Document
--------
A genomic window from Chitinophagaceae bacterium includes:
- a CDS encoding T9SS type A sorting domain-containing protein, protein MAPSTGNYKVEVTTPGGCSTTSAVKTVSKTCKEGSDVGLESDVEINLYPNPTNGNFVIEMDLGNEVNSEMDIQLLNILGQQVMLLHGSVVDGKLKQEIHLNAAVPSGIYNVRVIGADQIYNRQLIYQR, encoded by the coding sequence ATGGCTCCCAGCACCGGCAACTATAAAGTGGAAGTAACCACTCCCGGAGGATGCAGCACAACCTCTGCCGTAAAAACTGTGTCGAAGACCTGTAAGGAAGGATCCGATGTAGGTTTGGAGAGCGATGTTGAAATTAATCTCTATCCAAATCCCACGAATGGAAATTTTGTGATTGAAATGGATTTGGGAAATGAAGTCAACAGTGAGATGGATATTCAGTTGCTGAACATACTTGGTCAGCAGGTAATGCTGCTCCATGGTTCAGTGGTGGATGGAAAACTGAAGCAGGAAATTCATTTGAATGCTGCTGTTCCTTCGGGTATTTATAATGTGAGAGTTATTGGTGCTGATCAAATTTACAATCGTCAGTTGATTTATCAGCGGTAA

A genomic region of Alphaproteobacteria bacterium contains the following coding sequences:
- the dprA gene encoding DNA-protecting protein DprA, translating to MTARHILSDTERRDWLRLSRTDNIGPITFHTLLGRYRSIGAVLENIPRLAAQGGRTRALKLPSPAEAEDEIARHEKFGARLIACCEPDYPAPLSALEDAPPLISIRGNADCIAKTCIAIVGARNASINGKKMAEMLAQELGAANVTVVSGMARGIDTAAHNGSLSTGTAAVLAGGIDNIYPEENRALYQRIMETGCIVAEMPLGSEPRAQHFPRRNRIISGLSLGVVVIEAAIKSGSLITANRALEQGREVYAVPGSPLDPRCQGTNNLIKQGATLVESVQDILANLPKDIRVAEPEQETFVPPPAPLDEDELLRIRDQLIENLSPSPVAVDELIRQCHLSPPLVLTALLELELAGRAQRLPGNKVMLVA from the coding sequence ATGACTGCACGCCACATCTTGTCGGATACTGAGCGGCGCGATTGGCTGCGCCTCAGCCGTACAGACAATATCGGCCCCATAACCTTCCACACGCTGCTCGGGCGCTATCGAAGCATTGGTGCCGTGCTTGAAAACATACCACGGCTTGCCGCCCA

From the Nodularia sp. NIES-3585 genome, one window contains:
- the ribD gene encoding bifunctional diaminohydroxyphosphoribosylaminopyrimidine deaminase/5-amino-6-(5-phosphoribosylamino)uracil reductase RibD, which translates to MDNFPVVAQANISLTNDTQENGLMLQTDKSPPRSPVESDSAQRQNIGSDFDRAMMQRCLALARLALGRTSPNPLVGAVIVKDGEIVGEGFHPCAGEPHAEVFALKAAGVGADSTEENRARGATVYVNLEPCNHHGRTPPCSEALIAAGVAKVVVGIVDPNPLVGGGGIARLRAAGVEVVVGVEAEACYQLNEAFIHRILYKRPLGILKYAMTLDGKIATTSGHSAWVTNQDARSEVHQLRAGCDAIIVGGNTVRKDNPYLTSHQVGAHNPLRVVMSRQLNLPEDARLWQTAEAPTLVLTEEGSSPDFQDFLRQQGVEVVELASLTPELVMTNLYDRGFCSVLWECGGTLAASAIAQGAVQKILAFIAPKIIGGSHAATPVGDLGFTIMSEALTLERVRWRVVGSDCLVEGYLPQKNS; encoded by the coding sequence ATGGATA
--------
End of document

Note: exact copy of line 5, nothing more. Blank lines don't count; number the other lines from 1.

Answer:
From the Nodularia sp. NIES-3585 genome, one window contains: